-- " AES will allocate their tax savings for green improvements such as heat pump, solar array, electrical storage and other related initiatives." Two points. First, according to the Town Manager, AES and the Town will sign a contract which will spell out how many additional employees AES must hire to qualify for the abatement as well as other details. This contract has not been written. Second, how does AES's investment in "green improvements" benefit Acton financially ?

Article 8 -- South Acton Train Station Landscaping. The amount is $185,000. When asked, the Town Manager said that it is to be funded from Free Cash. Why not the "Parking Meter Fund" ? Steve Ledoux will look into it.

It is 5:00 PM, Friday, 11-6-15. Things could still change by 7:00 PM next Tuesday.



Selectmen's Warrant Article Recommendations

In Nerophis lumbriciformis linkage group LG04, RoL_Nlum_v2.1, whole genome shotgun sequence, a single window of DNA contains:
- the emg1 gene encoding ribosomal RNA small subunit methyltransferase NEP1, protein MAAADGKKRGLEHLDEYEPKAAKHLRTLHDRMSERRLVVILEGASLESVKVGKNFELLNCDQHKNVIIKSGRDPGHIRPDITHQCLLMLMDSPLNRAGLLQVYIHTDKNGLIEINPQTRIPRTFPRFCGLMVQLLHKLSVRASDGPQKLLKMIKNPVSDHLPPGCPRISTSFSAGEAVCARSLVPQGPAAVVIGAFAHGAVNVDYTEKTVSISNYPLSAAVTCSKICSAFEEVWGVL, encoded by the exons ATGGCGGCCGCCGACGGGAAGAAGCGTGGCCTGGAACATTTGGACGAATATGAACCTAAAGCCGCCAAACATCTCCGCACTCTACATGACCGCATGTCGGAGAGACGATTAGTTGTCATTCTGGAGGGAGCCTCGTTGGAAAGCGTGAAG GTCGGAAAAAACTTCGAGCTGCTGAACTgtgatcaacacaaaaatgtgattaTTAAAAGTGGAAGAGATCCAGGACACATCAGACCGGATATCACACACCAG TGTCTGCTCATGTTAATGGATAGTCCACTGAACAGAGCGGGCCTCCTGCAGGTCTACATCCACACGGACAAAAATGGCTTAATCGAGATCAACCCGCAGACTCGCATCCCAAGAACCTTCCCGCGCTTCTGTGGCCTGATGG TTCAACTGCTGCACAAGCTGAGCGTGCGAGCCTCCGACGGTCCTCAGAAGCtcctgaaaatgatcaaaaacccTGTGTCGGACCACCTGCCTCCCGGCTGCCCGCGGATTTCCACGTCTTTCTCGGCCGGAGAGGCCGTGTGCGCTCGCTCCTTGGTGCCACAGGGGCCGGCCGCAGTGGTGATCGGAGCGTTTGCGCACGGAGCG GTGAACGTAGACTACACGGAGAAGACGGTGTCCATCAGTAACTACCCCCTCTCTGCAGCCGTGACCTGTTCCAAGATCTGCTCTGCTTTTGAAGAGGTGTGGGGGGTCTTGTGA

FYI = On Monday night the Selectmen voted to change their recommendation on Article 7, "Fund Kelley's Corner 25% Design", from "Recommended" to "Take No Action." Originally, the article sought funding for design work timed to take advantage of state and federal funding schedules, in order to leverage funding to pay for the improvements themselves. However, after the Selectmen set the warrant and voted recommendations, the Kelley's Corner Steering Committee voted to wait until the annual town meeting in the spring to present both their recommended zoning by-law changes and their recommended funding for the entire 100% design for the Kelley's Corner infrastructure improvements.

In light of the KC Steering Committee's vote, the Selectmen voted to rescind their vote to recommend this article and to change their recommendation to "take no action."

Also, the Selectmen have deferred voting their recommendations for Articles 11 and 12. As of 11/5, negotiations for these land purchases have not been completed. If those negotiations are not complete as of 11/10, the Selectmen are likely to vote a recommendation that Town Meeting take no action on those articles as well.

Peter J. Berry, Selectman

Peter J. Berry